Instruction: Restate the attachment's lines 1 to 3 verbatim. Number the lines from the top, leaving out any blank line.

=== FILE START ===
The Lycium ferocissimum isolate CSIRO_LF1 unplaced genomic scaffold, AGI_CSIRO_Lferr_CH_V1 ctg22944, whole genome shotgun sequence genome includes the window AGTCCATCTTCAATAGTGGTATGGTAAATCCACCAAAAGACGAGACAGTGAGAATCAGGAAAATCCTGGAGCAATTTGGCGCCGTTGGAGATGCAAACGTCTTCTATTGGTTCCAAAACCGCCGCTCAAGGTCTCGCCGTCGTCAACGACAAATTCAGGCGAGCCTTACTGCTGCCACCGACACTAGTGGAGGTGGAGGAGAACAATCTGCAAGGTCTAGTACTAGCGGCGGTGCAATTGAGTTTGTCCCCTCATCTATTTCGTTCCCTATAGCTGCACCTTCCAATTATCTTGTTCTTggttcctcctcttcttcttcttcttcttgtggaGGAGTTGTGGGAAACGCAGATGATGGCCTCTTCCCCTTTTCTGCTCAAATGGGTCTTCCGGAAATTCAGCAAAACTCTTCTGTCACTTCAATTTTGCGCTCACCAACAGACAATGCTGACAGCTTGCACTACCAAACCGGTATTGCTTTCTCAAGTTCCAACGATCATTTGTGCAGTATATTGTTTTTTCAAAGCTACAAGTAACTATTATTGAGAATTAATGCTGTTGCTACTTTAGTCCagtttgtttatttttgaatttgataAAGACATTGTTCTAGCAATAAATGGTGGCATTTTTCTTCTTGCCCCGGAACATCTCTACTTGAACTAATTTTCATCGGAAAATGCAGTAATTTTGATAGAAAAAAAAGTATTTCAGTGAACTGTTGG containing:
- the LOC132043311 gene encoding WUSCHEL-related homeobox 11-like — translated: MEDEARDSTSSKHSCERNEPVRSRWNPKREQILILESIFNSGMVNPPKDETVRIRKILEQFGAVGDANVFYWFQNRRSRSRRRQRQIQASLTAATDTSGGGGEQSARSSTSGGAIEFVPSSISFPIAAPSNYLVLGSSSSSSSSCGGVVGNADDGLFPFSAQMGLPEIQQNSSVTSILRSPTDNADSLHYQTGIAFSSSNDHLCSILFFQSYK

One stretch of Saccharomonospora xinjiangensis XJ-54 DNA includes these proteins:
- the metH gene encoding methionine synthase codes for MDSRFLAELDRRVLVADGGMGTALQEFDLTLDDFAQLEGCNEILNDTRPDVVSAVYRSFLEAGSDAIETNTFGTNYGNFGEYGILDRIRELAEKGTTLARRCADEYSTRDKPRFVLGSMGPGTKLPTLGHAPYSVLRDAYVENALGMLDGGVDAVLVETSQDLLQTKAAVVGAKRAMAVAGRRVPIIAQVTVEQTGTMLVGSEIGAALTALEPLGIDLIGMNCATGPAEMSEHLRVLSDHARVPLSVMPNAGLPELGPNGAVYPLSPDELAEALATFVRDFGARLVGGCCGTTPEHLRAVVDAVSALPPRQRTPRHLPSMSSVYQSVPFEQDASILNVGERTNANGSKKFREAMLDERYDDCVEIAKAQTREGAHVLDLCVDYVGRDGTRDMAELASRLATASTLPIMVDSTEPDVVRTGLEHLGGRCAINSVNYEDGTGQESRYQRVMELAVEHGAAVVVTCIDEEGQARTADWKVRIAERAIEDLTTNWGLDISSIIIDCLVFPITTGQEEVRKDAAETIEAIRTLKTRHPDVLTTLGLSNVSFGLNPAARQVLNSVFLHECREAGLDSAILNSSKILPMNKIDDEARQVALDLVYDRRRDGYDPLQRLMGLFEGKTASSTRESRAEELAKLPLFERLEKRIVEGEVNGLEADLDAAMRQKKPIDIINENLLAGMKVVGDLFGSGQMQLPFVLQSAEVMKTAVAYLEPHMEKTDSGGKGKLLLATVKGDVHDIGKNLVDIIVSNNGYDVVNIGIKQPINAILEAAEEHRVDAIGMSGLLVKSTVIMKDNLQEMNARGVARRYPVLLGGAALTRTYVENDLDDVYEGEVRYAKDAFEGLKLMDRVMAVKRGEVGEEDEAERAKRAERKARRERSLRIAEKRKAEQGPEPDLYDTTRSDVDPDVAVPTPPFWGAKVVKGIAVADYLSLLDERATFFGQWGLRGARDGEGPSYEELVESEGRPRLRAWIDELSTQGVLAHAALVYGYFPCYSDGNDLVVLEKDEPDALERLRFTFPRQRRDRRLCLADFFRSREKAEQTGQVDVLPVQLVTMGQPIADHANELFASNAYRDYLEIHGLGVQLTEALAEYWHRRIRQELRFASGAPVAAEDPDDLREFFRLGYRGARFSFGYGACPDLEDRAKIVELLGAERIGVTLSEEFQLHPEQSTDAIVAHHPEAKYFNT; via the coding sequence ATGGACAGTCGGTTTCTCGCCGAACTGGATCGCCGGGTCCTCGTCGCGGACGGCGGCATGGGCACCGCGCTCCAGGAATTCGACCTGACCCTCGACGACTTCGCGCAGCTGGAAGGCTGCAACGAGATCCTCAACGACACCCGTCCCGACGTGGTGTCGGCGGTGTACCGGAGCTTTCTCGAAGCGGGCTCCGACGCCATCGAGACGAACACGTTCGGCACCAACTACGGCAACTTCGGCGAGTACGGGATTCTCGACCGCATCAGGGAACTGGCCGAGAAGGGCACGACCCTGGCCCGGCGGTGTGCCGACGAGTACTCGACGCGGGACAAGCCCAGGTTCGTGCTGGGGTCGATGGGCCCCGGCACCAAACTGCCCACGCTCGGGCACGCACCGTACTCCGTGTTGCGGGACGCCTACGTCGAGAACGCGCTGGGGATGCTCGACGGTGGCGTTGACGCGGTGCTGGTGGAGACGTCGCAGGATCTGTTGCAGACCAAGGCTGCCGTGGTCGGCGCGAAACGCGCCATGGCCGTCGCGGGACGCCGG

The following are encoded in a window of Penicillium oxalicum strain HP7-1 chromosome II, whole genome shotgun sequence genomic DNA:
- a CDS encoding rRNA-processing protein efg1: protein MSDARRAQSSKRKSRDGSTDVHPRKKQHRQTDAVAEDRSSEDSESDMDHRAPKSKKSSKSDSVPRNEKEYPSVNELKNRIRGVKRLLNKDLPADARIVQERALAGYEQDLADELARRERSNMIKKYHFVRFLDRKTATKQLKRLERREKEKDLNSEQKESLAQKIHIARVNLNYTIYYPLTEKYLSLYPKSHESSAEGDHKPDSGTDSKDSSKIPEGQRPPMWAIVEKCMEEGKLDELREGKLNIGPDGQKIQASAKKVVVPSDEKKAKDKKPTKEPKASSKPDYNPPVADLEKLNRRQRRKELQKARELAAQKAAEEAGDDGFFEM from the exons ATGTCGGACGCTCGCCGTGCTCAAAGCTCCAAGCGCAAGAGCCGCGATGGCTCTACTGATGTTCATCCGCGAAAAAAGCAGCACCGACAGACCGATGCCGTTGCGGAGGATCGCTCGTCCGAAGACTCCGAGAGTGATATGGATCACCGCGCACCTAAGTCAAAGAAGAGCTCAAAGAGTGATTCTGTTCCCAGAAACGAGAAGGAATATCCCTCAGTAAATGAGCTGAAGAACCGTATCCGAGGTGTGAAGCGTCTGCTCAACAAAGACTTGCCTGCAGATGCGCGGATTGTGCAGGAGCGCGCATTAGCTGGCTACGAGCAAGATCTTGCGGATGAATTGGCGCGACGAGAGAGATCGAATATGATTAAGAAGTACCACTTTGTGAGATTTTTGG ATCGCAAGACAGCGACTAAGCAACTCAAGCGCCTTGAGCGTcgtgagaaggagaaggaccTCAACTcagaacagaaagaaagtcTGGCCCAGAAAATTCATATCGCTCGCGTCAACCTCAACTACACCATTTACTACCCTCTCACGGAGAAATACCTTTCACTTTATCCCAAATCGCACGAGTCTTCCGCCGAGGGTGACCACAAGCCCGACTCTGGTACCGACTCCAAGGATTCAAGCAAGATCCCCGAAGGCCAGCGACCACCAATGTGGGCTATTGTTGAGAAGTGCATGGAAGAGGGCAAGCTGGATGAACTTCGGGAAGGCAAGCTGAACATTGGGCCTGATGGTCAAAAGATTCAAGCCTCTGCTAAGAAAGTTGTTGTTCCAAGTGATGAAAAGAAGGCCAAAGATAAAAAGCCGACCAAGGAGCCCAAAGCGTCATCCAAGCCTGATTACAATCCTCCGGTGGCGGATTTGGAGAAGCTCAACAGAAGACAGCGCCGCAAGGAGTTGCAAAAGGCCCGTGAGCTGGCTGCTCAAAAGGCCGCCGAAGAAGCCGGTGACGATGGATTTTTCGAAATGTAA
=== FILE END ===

The Lycium ferocissimum isolate CSIRO_LF1 unplaced genomic scaffold, AGI_CSIRO_Lferr_CH_V1 ctg22944, whole genome shotgun sequence genome includes the window AGTCCATCTTCAATAGTGGTATGGTAAATCCACCAAAAGACGAGACAGTGAGAATCAGGAAAATCCTGGAGCAATTTGGCGCCGTTGGAGATGCAAACGTCTTCTATTGGTTCCAAAACCGCCGCTCAAGGTCTCGCCGTCGTCAACGACAAATTCAGGCGAGCCTTACTGCTGCCACCGACACTAGTGGAGGTGGAGGAGAACAATCTGCAAGGTCTAGTACTAGCGGCGGTGCAATTGAGTTTGTCCCCTCATCTATTTCGTTCCCTATAGCTGCACCTTCCAATTATCTTGTTCTTggttcctcctcttcttcttcttcttcttgtggaGGAGTTGTGGGAAACGCAGATGATGGCCTCTTCCCCTTTTCTGCTCAAATGGGTCTTCCGGAAATTCAGCAAAACTCTTCTGTCACTTCAATTTTGCGCTCACCAACAGACAATGCTGACAGCTTGCACTACCAAACCGGTATTGCTTTCTCAAGTTCCAACGATCATTTGTGCAGTATATTGTTTTTTCAAAGCTACAAGTAACTATTATTGAGAATTAATGCTGTTGCTACTTTAGTCCagtttgtttatttttgaatttgataAAGACATTGTTCTAGCAATAAATGGTGGCATTTTTCTTCTTGCCCCGGAACATCTCTACTTGAACTAATTTTCATCGGAAAATGCAGTAATTTTGATAGAAAAAAAAGTATTTCAGTGAACTGTTGG containing:
- the LOC132043311 gene encoding WUSCHEL-related homeobox 11-like — translated: MEDEARDSTSSKHSCERNEPVRSRWNPKREQILILESIFNSGMVNPPKDETVRIRKILEQFGAVGDANVFYWFQNRRSRSRRRQRQIQASLTAATDTSGGGGEQSARSSTSGGAIEFVPSSISFPIAAPSNYLVLGSSSSSSSSCGGVVGNADDGLFPFSAQMGLPEIQQNSSVTSILRSPTDNADSLHYQTGIAFSSSNDHLCSILFFQSYK

One stretch of Saccharomonospora xinjiangensis XJ-54 DNA includes these proteins: